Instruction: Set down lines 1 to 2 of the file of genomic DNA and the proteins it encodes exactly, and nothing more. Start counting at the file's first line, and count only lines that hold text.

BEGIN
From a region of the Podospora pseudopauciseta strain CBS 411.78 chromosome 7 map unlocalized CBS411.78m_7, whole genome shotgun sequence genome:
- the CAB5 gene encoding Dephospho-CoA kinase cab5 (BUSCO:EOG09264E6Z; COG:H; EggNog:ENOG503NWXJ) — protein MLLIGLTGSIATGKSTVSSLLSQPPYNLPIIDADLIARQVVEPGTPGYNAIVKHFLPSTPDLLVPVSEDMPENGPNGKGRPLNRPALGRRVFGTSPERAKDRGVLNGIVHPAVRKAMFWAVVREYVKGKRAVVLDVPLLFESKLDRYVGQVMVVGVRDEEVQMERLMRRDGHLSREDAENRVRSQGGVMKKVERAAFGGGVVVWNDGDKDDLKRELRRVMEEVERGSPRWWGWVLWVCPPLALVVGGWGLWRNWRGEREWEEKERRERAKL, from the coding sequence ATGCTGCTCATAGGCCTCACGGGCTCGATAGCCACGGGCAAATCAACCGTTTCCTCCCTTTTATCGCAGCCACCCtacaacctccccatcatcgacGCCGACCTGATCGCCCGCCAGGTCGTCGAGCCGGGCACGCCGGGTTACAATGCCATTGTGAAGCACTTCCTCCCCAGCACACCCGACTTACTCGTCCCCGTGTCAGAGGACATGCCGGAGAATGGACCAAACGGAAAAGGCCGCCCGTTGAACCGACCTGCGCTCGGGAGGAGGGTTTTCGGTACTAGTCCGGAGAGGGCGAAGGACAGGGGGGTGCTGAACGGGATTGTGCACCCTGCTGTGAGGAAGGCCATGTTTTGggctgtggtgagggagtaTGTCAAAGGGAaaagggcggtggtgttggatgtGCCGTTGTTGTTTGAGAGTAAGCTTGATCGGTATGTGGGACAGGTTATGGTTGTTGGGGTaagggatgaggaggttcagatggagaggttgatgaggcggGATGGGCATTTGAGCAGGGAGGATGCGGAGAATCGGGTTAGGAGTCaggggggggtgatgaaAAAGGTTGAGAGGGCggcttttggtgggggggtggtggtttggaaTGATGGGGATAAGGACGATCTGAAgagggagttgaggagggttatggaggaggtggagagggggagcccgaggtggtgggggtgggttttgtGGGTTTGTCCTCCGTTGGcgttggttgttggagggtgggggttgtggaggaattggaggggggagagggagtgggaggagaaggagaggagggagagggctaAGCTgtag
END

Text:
From a region of the Podospora pseudopauciseta strain CBS 411.78 chromosome 7 map unlocalized CBS411.78m_7, whole genome shotgun sequence genome:
- the CAB5 gene encoding Dephospho-CoA kinase cab5 (BUSCO:EOG09264E6Z; COG:H; EggNog:ENOG503NWXJ) — protein MLLIGLTGSIATGKSTVSSLLSQPPYNLPIIDADLIARQVVEPGTPGYNAIVKHFLPSTPDLLVPVSEDMPENGPNGKGRPLNRPALGRRVFGTSPERAKDRGVLNGIVHPAVRKAMFWAVVREYVKGKRAVVLDVPLLFESKLDRYVGQVMVVGVRDEEVQMERLMRRDGHLSREDAENRVRSQGGVMKKVERAAFGGGVVVWNDGDKDDLKRELRRVMEEVERGSPRWWGWVLWVCPPLALVVGGWGLWRNWRGEREWEEKERRERAKL, from the coding sequence ATGCTGCTCATAGGCCTCACGGGCTCGATAGCCACGGGCAAATCAACCGTTTCCTCCCTTTTATCGCAGCCACCCtacaacctccccatcatcgacGCCGACCTGATCGCCCGCCAGGTCGTCGAGCCGGGCACGCCGGGTTACAATGCCATTGTGAAGCACTTCCTCCCCAGCACACCCGACTTACTCGTCCCCGTGTCAGAGGACATGCCGGAGAATGGACCAAACGGAAAAGGCCGCCCGTTGAACCGACCTGCGCTCGGGAGGAGGGTTTTCGGTACTAGTCCGGAGAGGGCGAAGGACAGGGGGGTGCTGAACGGGATTGTGCACCCTGCTGTGAGGAAGGCCATGTTTTGggctgtggtgagggagtaTGTCAAAGGGAaaagggcggtggtgttggatgtGCCGTTGTTGTTTGAGAGTAAGCTTGATCGGTATGTGGGACAGGTTATGGTTGTTGGGGTaagggatgaggaggttcagatggagaggttgatgaggcggGATGGGCATTTGAGCAGGGAGGATGCGGAGAATCGGGTTAGGAGTCaggggggggtgatgaaAAAGGTTGAGAGGGCggcttttggtgggggggtggtggtttggaaTGATGGGGATAAGGACGATCTGAAgagggagttgaggagggttatggaggaggtggagagggggagcccgaggtggtgggggtgggttttgtGGGTTTGTCCTCCGTTGGcgttggttgttggagggtgggggttgtggaggaattggaggggggagagggagtgggaggagaaggagaggagggagagggctaAGCTgtag